When they haven’t left reviews, encourage them to do so. Send a request for feedback. These happy customers can be ignited as powerful evangelists of your brand, and they play a crucial role in helping you foster customer loyalty.

Read MORE: Requesting Customer Feedback: 8 Simple Tips to Help You Generate More Five-Star Reviews

TIP: Strengthen reputation and foster loyalty by engaging with your happiest customers. Say thank you to those who leave positive reviews, and find ways to encourage less vocal fans to post reviews of their own.

“Confident” by Demi Lovato

“It’s time for me to take it. I’m the boss right now, not gonna fake it.”

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Earlier this month, the US Senate passed a bill that gave consumers the freedom to write truthful reviews without punishment.

The Consumer Review Freedom Act, approved by the US Senate Commerce, Science, and Transportation Committee, bans businesses from fining or penalizing individuals who write critical reviews online – and protects the voice of the customer at a time when sites like Yelp, TripAdvisor, Facebook, and Google are generating more reviews and consumer opinions than ever.

You should take this news with the same level of confidence that Demi Lovato does in her hit song. Don’t be afraid of customer feedback. Take it like a boss – without having to set up gag orders and non-disparagement clauses or employing strategies that are designed to intimidate customers from airing truthful criticisms.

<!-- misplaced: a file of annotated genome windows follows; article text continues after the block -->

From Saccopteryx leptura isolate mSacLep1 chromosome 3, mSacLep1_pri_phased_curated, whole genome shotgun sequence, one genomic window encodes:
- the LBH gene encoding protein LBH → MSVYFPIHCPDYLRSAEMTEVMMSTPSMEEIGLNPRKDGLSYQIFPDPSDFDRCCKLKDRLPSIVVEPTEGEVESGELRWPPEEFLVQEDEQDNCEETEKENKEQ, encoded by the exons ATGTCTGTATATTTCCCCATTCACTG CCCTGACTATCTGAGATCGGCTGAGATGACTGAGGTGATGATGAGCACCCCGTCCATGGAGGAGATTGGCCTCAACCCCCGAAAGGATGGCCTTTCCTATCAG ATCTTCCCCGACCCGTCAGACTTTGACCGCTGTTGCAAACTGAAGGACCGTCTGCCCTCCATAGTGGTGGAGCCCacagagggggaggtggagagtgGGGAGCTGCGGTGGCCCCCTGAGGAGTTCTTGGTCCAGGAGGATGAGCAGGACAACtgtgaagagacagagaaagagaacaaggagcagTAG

Check out: “4 Reasons Why Non-Disparagement Clauses are a Bad Idea

The new bill also serves as a call for you to play fair. Fake reviews have become a growing problem, but “Not Gonna Fake It” should guide your review management strategy in all stages. Don’t follow in the footsteps of black-hat marketers who give themselves 5 stars or blemish their competitors’ profiles with nasty reviews. The backlash to these practices will, as surely as the sun rises, cause irreparable damage to your business.

TIP: Let the voice of the customer speak. Instead of fearing, censoring, and manipulating customer feedback, welcome it. Use it as a source of information on how to do business better. Customers love businesses that remain confident and authentic, even (or especially) at a time when everyone’s a critic.

Did we miss anything? What’s your favorite song from this year? We would have added The Weeknd’s ubiquitous “Can’t Feel My Face” to this list, but it’s probably not a good idea to glean business insights from a song about cocaine.